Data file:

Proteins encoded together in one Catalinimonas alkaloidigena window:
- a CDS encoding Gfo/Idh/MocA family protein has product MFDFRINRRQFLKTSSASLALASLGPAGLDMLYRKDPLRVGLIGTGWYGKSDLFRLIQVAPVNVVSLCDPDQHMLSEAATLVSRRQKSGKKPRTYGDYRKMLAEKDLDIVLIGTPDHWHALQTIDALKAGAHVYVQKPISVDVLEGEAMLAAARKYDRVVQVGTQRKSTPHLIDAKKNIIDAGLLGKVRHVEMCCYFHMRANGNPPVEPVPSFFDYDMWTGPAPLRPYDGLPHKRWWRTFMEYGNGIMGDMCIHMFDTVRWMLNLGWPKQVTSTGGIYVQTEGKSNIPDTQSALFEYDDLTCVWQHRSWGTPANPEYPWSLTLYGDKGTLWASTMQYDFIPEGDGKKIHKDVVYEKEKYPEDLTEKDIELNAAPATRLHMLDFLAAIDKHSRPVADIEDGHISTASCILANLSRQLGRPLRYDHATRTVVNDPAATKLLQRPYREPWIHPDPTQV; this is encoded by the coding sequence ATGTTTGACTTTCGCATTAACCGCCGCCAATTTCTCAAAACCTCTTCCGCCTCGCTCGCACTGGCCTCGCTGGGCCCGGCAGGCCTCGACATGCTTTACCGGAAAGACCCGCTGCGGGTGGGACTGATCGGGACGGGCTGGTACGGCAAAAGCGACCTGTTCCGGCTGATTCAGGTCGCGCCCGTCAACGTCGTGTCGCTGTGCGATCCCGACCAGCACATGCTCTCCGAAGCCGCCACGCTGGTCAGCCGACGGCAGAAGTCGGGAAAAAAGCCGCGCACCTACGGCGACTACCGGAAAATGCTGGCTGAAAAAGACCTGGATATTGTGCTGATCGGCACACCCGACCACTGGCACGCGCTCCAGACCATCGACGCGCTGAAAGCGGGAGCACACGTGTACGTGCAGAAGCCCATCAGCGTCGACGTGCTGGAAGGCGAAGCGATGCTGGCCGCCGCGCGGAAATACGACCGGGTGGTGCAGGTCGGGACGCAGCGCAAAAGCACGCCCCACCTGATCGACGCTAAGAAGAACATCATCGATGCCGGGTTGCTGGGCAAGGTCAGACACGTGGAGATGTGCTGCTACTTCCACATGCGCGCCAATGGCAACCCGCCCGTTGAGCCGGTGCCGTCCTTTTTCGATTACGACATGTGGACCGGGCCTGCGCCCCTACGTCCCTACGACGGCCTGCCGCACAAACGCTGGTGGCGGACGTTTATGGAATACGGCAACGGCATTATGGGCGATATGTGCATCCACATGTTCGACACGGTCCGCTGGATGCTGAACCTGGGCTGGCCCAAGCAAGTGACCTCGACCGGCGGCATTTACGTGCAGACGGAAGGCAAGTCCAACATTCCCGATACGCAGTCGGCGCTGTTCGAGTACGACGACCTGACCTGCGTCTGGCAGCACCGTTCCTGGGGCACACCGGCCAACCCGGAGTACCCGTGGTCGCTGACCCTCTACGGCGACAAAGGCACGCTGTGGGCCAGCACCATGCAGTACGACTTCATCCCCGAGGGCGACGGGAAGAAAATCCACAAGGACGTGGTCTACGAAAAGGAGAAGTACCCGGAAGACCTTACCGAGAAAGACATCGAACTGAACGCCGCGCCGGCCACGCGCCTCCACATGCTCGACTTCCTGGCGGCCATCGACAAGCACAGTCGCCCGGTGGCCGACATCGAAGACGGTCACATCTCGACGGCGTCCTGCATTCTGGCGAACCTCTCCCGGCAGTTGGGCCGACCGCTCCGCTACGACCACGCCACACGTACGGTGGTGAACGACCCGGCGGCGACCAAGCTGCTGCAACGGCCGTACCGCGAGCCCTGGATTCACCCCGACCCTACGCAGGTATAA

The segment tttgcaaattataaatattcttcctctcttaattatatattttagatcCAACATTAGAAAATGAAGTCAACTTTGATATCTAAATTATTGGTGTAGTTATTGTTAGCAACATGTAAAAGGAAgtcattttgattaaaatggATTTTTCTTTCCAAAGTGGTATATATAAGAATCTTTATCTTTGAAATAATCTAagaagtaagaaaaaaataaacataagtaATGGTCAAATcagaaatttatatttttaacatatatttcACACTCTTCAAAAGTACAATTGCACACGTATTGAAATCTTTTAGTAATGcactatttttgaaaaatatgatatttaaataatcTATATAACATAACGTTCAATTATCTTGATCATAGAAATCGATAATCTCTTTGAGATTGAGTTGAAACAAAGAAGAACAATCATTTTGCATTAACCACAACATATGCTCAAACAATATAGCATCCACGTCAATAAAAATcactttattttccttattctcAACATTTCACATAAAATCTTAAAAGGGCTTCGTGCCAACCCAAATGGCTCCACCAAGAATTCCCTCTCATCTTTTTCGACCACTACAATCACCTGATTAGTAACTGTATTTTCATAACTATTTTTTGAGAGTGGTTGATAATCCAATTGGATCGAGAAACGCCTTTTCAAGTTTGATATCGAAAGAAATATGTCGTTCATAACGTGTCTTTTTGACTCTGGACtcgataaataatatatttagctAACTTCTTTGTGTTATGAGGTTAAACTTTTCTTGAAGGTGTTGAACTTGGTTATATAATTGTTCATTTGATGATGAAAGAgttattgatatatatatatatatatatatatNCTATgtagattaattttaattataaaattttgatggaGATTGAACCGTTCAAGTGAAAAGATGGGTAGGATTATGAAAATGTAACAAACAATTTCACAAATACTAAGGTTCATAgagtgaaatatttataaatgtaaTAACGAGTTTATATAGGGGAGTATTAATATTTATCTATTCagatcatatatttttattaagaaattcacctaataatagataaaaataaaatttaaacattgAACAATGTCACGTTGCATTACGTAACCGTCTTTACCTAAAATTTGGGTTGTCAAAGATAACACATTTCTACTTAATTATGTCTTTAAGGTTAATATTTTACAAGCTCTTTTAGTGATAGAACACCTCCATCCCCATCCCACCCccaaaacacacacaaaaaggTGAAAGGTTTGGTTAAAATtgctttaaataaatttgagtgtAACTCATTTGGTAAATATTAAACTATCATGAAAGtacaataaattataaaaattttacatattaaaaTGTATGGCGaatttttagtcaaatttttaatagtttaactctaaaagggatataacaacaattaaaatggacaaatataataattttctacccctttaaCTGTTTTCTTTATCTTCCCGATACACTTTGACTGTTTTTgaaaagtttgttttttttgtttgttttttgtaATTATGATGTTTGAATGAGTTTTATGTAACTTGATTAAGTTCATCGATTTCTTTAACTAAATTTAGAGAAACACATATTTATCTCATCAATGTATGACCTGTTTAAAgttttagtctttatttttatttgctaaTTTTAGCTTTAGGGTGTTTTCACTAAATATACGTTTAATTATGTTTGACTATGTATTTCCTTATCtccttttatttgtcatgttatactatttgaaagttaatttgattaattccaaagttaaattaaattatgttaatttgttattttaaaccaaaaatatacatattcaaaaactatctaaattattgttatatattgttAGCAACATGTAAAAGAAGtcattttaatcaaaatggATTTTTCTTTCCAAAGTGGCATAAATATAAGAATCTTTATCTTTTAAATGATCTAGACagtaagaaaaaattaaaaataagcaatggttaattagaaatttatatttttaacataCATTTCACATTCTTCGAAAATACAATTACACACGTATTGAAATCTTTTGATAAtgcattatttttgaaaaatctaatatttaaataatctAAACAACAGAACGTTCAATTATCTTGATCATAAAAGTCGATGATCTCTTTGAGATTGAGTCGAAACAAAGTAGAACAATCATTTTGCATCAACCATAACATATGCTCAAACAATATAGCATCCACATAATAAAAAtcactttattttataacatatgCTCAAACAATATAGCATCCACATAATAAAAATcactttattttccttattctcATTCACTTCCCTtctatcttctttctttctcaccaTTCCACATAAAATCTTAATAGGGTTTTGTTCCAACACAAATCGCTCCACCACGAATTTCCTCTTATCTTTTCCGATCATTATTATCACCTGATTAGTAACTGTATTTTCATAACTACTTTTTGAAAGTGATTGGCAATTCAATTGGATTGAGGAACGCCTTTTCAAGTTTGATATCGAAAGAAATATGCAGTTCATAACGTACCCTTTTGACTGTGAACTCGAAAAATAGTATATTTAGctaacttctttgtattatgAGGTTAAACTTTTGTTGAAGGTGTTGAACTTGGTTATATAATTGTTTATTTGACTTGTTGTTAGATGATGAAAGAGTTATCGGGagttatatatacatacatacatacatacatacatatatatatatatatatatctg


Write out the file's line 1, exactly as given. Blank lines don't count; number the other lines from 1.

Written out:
Proteins encoded together in one Catalinimonas alkaloidigena window: